MedicalResearch.com Interview with:
Dr. Charles Chiu, M.D./Ph.D.
Professor, Laboratory Medicine and Medicine / Infectious Diseases
Director, UCSF-Abbott Viral Diagnostics and Discovery Center
Associate Director, UCSF Clinical Microbiology Laboratory
UCSF School of Medicine
MedicalResearch.com: What is the background for this study? Would you describe what is meant by metagenomic sequencing?
Response: Metagenomic next-generation sequencing (mNGS) is the use of technology to generate millions of sequence reads to diagnose infection sin patients by characterizing the full range of potential pathogens (bacteria, viruses, fungi, and parasites) in a single sample. Although shown to be a promising diagnostic tool for infectious diseases in case reports and limited case series (Chiu and Miller Nature Reviews Genetics 20, 341-355 (2019)), to date the “real-life” utility of this approach for patient care has hitherto not been demonstrated. This study is the first prospective, multi-center study of clinical mNGS testing for the diagnosis of neurological infections in acutely ill hospitalized patients presenting with meningitis and/or encephalitis.
MedicalResearch.com: What are the main findings?
Response: Our main findings are that in a prospective cohort of 204 enrolled patients, mNGS testing of patient cerebrospinal fluid (CSF) was needed to identify 13 of the 58 neurological infections (22.4%), with the highest diagnostic yield resulting from combining mNGS testing and conventional clinical microbiological testing (culture, serology, polymerase chain reaction (PCR), and antigen testing). Evaluated head-to-head for direct detection of pathogens in CSF, mNGS testing alone yielded more diagnoses than conventional testing with culture, PCR, and antigen-based testing. Among the 13 infections diagnosed only by clinical mNGS, 7 of the 13 (>50%) led to targeted and appropriate antibiotic treatment for the patient. An example is the diagnosis of hepatitis E virus infection in a patient with meningoencephalitis using mNGS; the infection was treatable with ribavirin and likely spared the patient from having to undergo a liver transplant.
MedicalResearch.com: What should readers take away from your report?
Response: Key take-home points from the report are that clinical mNGS testing is a promising new gene sequencing approach to diagnose infections, with the advantage that nearly all potential pathogens – viruses, bacteria, fungi, and parasites – can be identified in a single test. Over the next several years, we will likely be seeing increasing adoption of clinical mNGS testing for diagnosis of infections in patients. A key limitation of mNGS testing is that it is a “direct direction” method, like culture and PCR If nucleic acid from the causative pathogen is not present in the clinical sample at the time of collection, mNGS testing will not be able to diagnose the infection. However, the availability of mNGS testing adds another powerful diagnostic tool for doctors to make earlier and more accurate infectious disease diagnoses, especially in critically ill hospitalized patients with mysterious infections.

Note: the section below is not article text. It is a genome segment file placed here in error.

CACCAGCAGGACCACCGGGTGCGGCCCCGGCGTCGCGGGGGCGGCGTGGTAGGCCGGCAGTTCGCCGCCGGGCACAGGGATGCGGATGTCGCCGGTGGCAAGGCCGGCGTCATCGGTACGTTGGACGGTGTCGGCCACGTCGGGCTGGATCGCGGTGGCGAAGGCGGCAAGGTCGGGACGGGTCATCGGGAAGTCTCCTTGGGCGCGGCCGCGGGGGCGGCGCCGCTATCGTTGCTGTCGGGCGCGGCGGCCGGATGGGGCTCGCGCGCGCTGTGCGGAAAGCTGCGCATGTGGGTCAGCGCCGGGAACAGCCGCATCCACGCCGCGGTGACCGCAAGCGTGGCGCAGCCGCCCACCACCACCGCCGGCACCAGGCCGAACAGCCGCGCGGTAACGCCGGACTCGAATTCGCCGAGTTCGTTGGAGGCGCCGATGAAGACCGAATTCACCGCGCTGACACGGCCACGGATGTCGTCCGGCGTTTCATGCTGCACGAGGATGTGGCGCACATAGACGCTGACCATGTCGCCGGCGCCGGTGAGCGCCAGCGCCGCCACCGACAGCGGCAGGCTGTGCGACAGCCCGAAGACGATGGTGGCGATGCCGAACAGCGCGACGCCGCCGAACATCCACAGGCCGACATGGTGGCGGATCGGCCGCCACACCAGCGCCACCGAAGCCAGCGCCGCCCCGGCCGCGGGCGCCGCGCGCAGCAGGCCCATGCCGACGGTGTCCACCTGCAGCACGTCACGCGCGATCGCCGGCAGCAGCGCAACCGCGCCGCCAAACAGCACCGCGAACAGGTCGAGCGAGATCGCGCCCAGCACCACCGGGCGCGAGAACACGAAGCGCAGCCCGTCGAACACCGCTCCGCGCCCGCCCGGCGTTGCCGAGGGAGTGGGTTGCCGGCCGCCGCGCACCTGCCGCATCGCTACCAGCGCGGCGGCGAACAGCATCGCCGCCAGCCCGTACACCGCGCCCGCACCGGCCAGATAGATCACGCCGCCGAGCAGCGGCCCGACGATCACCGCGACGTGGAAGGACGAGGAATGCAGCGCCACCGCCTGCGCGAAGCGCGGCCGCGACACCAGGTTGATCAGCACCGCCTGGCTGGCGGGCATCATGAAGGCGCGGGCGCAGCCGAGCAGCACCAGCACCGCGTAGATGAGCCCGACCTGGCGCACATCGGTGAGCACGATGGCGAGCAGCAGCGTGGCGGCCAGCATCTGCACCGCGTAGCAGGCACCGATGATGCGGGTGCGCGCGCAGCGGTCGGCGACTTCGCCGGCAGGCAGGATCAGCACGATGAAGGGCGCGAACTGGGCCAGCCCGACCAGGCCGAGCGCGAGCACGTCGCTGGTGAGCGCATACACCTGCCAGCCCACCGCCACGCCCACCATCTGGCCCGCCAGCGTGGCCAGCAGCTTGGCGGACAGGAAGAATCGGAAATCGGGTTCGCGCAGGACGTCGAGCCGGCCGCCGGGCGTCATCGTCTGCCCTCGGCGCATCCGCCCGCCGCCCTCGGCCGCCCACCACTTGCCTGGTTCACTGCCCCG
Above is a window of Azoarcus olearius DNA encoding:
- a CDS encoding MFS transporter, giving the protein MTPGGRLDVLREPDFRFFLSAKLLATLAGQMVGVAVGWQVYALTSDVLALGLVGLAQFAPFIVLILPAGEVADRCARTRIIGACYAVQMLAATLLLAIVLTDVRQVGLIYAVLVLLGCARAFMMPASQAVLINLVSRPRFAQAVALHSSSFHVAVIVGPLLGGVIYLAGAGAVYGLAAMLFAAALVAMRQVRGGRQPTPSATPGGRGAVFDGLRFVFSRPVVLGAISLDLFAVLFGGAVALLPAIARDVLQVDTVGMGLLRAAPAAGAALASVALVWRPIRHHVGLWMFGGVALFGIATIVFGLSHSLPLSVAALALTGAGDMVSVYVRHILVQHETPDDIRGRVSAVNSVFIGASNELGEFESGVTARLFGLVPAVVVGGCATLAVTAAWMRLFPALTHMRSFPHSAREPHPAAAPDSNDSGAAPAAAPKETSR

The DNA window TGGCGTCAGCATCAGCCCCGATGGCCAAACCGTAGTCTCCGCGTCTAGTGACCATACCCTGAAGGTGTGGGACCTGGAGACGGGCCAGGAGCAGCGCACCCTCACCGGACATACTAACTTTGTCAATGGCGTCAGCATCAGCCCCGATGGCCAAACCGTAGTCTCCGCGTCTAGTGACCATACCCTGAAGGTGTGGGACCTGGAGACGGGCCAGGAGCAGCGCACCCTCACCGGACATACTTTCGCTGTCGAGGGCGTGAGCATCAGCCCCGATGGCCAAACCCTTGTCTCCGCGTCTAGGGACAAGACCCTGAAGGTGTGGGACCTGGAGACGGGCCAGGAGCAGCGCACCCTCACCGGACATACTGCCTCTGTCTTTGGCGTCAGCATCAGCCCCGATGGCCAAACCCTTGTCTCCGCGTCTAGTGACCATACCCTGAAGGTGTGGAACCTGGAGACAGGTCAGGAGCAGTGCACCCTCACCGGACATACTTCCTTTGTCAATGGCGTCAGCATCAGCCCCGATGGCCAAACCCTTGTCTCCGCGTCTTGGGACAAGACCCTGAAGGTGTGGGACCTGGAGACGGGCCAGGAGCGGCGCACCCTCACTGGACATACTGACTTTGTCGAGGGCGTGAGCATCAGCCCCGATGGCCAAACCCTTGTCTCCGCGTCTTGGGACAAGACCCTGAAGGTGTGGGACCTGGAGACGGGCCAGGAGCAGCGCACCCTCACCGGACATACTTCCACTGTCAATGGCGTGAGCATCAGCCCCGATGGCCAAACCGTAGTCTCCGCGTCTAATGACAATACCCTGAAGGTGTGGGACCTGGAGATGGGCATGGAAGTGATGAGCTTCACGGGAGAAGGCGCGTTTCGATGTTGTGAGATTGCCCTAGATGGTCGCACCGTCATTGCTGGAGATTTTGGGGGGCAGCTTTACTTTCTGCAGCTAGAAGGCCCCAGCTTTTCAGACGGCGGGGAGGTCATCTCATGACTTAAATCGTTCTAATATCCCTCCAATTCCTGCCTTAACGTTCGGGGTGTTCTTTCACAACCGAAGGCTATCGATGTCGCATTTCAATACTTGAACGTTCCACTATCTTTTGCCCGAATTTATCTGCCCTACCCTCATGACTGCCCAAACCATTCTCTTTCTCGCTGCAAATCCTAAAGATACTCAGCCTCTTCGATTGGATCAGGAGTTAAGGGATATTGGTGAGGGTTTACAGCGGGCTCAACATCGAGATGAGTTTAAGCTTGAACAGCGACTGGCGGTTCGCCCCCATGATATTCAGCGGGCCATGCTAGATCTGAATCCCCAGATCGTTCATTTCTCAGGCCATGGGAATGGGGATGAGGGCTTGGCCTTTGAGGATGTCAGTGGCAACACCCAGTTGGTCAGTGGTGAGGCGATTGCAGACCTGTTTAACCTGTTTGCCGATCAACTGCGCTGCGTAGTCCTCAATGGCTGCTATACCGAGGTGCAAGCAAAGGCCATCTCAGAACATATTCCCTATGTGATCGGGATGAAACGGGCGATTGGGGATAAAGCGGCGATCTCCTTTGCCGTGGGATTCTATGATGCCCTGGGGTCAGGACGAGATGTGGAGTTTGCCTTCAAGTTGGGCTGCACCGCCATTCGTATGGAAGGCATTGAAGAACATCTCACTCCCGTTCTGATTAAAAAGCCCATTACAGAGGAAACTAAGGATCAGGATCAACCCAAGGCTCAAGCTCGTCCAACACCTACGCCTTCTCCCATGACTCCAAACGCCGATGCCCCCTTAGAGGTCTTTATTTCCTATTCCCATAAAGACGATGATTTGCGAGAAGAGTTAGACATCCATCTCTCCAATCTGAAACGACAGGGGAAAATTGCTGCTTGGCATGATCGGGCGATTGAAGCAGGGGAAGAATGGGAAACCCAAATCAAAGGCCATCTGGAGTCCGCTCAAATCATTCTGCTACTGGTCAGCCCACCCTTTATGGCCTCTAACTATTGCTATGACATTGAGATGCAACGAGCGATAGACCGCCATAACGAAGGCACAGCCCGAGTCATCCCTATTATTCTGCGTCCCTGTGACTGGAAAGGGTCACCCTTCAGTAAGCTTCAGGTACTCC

MedicalResearch.com: What recommendations do you have for future research as a result of this work?
Response: As a result of this study, we are planning to expand the scope of mNGS testing to other sample types and other kinds of infections, such as mNGS testing of plasma to diagnose fever and sepsis and of respiratory secretions to diagnose pneumonia. The current mNGS test has a laboratory turnaround time of 48-72 hours; we anticipate moving forward even faster sequencing technologies, such as nanopore sequencing, for real-time analysis of sequencing data and diagnosis of infections in <6 hours. Finally, we are leverage the human RNA sequences that are generated in the clinical mNGS assay to interrogate the human (patient) host response. In the future, we may be able to provide both pathogen and host response data to doctors to help inform clinical management and treatment for their patients.
MedicalResearch.com: Is there anything else you would like to add?
Response: We have only explored the tip of the iceberg with respect to metagenomic sequencing. As sequencing costs continue to decrease and reference databases continue to grow, the accuracy, speed, and cost-effectiveness of clinical mNGS testing will only improve over time. I envision that in the near future we will see this test being performed routinely for diagnosis of infections.
Disclosures: Dr. Charles Chiu’s research laboratory and this work is supported by the California Initiative to Advance Precision Medicine, NIH grant R01HL105704, a UC Center for Accelerated Innovation grant funded by NIH grant U54HL119893 and NIH/NCATS UCSF-CTSI grant UL1TR000004, Charles and Helen Schwab Foundation, the George and Judy Marcus Innovation Fund, and the Sandler and William K. Bowes, Jr. Foundations. Dr. Chiu is the director of the UCSF-Abbott Viral Diagnostics and Discovery Center and receives research support from Abbott Laboratories Inc. Dr. Chiu is an inventor on a patent application related to algorithms used in analysis of clinical metagenomic data titled “Pathogen Detection using Next-Generation Seuqencing” (PCT/US/16/52912).
Clinical Metagenomic Sequencing for Diagnosis of Meningitis and Encephalitis
Michael R. Wilson, M.D., M.A.S. Hannah A. Sample, B.S., Kelsey C. Zorn, M.H.S., Shaun Arevalo, B.S., C.L.S., Guixia Yu, B.S., John Neuhaus, Ph.D., Scot Federman, B.A., Doug Stryke, B.S., Benjamin Briggs, M.D., Ph.D., Charles Langelier, M.D., Ph.D., Amy Berger, M.D., Ph.D., Vanja Douglas, M.D., et al.
June 13, 2019
N Engl J Med 2019; 380:2327-2340
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